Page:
Droidfooding: Facebook encourages its staff to switch to Android

android army

Well well. It seems that Facebook has decided to take some proactive steps towards encouraging its employees to think more about Android. Recently companies like Yahoo have taken steps to ensure their staff are using the devices most users have, and Facebook seems to be following suit with a range of posters around its headquarters promoting the switch from iPhone to Android.

Frankly, the move seems a bit delayed: after all, Android is the biggest smartphone OS globally and Google’s most recent stats suggest there are more than half a billion Android devices worldwide. Still, it shows that Facebook is continuing to step up its focus on phones and tablets — which are quickly becoming the dominant type of devices used by its billion plus users, as some 60% of the social network’s monthly active users are logging in via mobile.

facebook droidfooding posters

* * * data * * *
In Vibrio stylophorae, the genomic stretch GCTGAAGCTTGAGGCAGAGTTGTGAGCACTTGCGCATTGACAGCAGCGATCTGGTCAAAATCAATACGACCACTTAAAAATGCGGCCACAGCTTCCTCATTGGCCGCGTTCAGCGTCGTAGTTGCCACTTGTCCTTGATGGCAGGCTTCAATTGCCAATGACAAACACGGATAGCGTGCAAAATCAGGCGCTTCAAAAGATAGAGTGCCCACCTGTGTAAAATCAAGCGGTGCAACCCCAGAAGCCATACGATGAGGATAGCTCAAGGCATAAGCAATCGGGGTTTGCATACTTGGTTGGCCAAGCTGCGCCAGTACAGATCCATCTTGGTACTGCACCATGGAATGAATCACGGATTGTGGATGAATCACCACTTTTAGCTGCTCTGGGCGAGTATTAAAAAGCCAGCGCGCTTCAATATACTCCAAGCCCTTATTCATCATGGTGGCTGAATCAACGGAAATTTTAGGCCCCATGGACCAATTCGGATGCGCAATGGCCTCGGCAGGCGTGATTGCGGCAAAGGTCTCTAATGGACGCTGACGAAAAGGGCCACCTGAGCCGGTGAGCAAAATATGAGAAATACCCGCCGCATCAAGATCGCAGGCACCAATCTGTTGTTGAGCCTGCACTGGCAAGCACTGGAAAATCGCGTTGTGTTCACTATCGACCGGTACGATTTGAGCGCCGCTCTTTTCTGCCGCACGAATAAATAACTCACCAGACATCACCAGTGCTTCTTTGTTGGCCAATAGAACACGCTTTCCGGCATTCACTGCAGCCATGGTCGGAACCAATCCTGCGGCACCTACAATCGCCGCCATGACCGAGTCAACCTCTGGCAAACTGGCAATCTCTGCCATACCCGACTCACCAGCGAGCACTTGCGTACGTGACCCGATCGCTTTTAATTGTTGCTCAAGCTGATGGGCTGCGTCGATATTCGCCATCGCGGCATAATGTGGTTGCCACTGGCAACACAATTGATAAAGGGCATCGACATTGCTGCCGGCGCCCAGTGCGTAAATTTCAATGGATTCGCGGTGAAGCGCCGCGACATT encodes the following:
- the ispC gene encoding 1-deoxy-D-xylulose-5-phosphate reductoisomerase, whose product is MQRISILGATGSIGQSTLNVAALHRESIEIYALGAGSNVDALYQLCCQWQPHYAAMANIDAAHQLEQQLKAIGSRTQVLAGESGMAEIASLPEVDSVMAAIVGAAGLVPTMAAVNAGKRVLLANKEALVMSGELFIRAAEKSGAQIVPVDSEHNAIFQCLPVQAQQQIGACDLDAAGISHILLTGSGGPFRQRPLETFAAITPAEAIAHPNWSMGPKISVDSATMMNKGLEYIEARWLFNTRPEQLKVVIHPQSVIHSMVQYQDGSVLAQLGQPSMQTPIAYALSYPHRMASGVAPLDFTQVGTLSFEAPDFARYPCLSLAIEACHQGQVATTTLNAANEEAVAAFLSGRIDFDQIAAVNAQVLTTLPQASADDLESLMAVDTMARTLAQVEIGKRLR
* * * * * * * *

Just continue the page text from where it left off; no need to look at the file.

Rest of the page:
According to TechCrunch, if you pop down to 1 Hacker Way, Menlo Park, you may spot the new posters for what’s been termed Facebook’s ‘droidfooding programme — a contraction of the OS’s name and the slang term ‘dogfooding’, used to describe the practice of using your own product to test out the experience your users are having.

The posters encourage employees to contact the helpdesk for assistance with switching to Android — an interesting move for a company which previously used to give the majority of its employees iPhones. An unnamed spokesperson said that while the iPhone was traditionally the default company phone, its new program doesn’t prioritise one device over another, and lets employees choose what they would like to use.

The idea is that, by having more staff using Facebook’s Android app, bugs and issues can be identified and fixed faster, ensuring that a large percentage of smartphone users won’t be using an app that’s not as good as the iOS one. To drive the urgency home, one poster cites IDC reports which project that the worldwide shipments of Android devices will continue to dwarf iOS shipments by 2016.

Image: TechCrunch



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